Since the earliest days of this institution, publications emanating from the offices of Old Main have included blurbs like this one: “R. McStead, of ’67, is married, and settled as County Engineer in some part of Michigan.”
The ’67 in that less-than-specific sentence is 1867, when Widener was known as Pennsylvania Military Academy. The note appeared in The Reveille, a monthly publication edited by students, under the headline “Personals.” Other such items included notes about Truxton Beale of the class of 1874 becoming a minister in Austria and Myron Pardee of the class of 1869 going into the lumber business in Oswego, New York.
Now known as Class Notes, these items have proven to be the most closely read pages of Widener Magazine. I’m working on a feature story for the spring 2014 magazine tentatively titled “Class Notes Confidential” that will try to get at the heart of this popular feature.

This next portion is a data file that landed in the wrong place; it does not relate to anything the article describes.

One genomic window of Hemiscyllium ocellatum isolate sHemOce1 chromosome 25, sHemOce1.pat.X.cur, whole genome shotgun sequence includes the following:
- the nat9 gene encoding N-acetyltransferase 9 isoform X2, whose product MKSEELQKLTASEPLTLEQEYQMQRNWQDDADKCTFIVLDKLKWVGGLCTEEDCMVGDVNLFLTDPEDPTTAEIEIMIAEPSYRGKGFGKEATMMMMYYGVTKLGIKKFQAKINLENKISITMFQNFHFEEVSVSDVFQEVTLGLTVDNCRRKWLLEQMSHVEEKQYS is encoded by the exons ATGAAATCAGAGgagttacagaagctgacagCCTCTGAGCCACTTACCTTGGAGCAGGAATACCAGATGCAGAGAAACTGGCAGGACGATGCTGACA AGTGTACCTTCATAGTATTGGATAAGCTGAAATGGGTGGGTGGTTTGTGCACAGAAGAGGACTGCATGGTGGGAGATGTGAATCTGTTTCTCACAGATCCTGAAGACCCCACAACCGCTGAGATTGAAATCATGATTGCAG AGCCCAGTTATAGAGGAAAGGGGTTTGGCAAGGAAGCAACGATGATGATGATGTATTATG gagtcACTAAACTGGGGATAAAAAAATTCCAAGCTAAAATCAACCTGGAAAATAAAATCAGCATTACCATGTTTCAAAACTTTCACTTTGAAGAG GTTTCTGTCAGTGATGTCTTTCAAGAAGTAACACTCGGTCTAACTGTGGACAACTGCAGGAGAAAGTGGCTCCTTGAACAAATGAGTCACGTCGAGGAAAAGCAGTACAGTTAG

I hope to hear from alumni on your thoughts and stories about your engagement with class notes. Why do you submit and read class notes? Have you connected and reconnected through class notes? Have there been other benefits from submitting a class note? How long have you been reading class notes? Do you recall a very memorable class note?
Please e-mail me at email@example.com or put a note in the comments field. You also can send letters to Sam Starnes, Magazine Editor, Widener University, One University Place, Chester, PA, 19013.